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Unraveling the Facts: Understanding Metabolic Health Beyond Diabetes. (Part 1)

Updated: Mar 31

Learn what metabolic health is and why it is critical for healthy life and longevity.

Type 2 diabetes (T2DM) is a debilitating condition when the metabolism of carbohydrates, fats, and protein is disrupted. Diabetes greatly increases one's chances of heart and kidney disease, nerve damage, vision loss, chronic pain, autoimmune disorders, and even cancer. The disease can take years to develop, anywhere from 5-10 years. The symptoms are nonspecific and usually mild. Diabetes can come as a surprise. By the time of the diagnosis, up to 50% of the pancreatic function may be lost. According to the CDC, 1in 3 Americans have pre-diabetes and 81% of them don't know about it [1].

Diabetes is getting younger. More and more adolescents and young adults are diagnosed every year. It is a silent epidemic.

In 2021 the prescriptions for metformin, a first-line treatment drug for diabetes, has more than doubled since just a decade ago, exceeding 91 million doses.

Diabetes is characterized by elevated fasting blood glucose equal to or greater than 126 mg/dL, random blood glucose level of 200 mg/dL, symptoms of excessive thirst, hunger, and urination, as well as extreme fatigue, blurred vision, poor wound healing, and frequent infections. Individuals with Type 2 diabetes often struggle with excessive weight and obesity, but not always.

But what if your blood sugar levels are below the diabetic or even pre-diabetic range on your annual well-visit blood test, and your weight is normal, is it enough to consider yourself metabolically healthy?

The short answer is "No". Let's take a closer look.

What is Metabolism and Metabolic Health?

Metabolism is a sum of all biochemical reactions in the body that either consume or produce energy. Metabolic reactions transform food into energy, make building blocks to build and repair cells and DNA, support breathing and blood circulation, and eliminate waste. Metabolic processes are extremely complex and are powered by a myriad of nutrients and hormones like insulin, cortisol, estrogen, testosterone, thyroid, and others.

The term "metabolic health" is commonly associated with weight. But normal body weight is not the only determining factor of healthy metabolism. A large percentage of people in the US with normal weight are metabolically unhealthy. Only 12% of the American population meets all the criteria to be considered metabolically fit [2].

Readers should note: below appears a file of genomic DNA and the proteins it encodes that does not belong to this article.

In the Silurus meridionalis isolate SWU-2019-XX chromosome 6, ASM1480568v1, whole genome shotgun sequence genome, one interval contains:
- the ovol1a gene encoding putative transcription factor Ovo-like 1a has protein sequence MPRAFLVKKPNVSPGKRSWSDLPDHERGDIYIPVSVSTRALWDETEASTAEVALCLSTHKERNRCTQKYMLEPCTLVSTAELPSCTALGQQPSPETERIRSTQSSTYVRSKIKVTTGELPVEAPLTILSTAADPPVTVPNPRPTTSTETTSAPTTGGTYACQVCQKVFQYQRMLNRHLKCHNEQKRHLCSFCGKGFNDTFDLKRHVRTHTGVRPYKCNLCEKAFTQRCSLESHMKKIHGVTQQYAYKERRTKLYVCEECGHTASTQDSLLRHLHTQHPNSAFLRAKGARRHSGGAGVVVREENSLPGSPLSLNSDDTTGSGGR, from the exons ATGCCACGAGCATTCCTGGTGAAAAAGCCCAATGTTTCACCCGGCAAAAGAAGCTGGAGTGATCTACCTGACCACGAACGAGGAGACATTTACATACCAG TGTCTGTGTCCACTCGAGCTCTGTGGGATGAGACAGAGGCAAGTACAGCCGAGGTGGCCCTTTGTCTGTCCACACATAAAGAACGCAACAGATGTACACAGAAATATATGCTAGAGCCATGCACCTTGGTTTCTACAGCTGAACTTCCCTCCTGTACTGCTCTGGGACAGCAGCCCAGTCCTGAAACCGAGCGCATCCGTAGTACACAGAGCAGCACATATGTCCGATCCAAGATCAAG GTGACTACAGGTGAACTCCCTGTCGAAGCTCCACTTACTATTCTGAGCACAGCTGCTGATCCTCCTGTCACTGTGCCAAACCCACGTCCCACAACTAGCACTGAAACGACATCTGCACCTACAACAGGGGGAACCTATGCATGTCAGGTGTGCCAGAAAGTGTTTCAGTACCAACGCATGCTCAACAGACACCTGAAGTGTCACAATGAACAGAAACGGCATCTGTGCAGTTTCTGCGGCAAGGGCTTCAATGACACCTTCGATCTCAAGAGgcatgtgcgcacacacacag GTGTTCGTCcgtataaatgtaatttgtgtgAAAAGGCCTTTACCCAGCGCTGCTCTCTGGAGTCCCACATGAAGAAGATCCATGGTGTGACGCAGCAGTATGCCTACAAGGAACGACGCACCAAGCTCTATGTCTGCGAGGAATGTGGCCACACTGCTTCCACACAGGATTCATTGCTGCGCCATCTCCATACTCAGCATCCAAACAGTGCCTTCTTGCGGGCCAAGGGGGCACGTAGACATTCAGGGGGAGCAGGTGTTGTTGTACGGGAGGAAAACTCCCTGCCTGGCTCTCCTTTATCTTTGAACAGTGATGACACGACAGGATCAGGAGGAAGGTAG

The criteria to be considered metabolically healthy [2] :

  1. Waist circumference <102 cm for men, and <88cm for women

  2. Glucose (fasting glucose <100 mg/dL and hemoglobin A1c <5.7%),

  3. Blood pressure (systolic <120 and diastolic <80 mmHg),

  4. Triglycerides (<150 mg/dL)

  5. HDL (the "good" cholesterol) (≥40 mg/dL for men, ≥ 50 mg/dL for women)

  6. Not taking any related medication.

These are the numbers we want to see on the lab test. But what do they tell us, and how they are related?

Visceral vs Subcutaneous fat. Apples vs. Pears.

Not all fat is created equal. You probably know this is true for dietary fats. But it also applies to the fat found in the human body. When it comes to metabolic health, how fat is distributed in the body is a more important factor than the total body weight or Body Mass Index (BMI) alone.

When fat is concentrated around the midsection, it gives the body an apple-like shape. When fat is located under the skin and on the hips and thighs, the body takes more on the appearance of a pear. The type of fat around the midsection is known as visceral fat because it surrounds the viscera, or soft internal organs like the liver, pancreas, and intestines. On the other hand, the fat under the skin is called subcutaneous. Metabolically, these are two very different types of fat. Visceral fat is a lot more dangerous because it is closely linked to metabolic imbalances and cardiovascular risks.

Men typically carry weight around the midsection, while women tend to accumulate more fat around the hips and thighs. In menopause, due to a drop in estrogen, a woman's body may start to change from a pear to more of an apple. Visceral fat in the right amount is necessary to protect and insulate the internal organs. However, excess visceral fat acts like an endocrine organ releasing pro-inflammatory chemicals called cytokines which disrupt metabolic hormones like insulin and adiponectin. Visceral fat affects the liver's ability to produce and regulate glucose. This can result in high blood sugar, insulin resistance, and eventually diabetes [3], [4]. Visceral fat is invisible to the eye but can be measured through waist circumference, waist-to-hip ratio, or with a BIA scale.

Insulin Resistance and Metabolic Syndrome.

When the blood sugar rises, insulin is released by the pancreas to send glucose inside the cells. When it comes to controlling blood sugar levels, insulin is a master hormone without a peer. Besides keeping blood sugar levels in the normal rangers, insulin stimulates the production of fatty acids from excess glucose and fructose and promotes the formation of triglycerides in the liver that get shipped as VLDL (very low-dense lipoproteins) to the fat tissue for storage.

When the blood sugar is consistently high, more insulin is required to maintain blood sugar levels within normal ranges. Over time stressed cells become resistant to insulin. As a result, muscle and fat cells cannot get the energy they need. Despite high blood sugar levels, the starving cells send an SOS signal to the brain causing excessive hunger and sugar cravings.

Insulin resistance and excess visceral fat affect another important hormone of metabolism, adiponectin. Adiponectin regulates body fat, increases insulin sensitivity, and reduces inflammation. It inhibits the liver's ability to make and store glucose as fat in the belly and promotes fat to be burned for energy. Adiponectin is made in the fat cells but is often found low in individuals with excess visceral fat.

Insulin resistance and non-alcoholic fatty liver disease (NFLD) .

Unlike muscle and fat cells, liver and kidney cells remain insulin sensitive. The liver starts making a lot of VLDL from the triglycerides that come from the excess glucose. This is when we see elevated serum triglycerides and VLDL on the lipid panel. Excess triglycerides are stored in the liver as fat, which can eventually cause non-alcoholic fatty liver disease (NFLD) and liver damage [5]. It is estimated that 47% of Americans have fatty liver [6].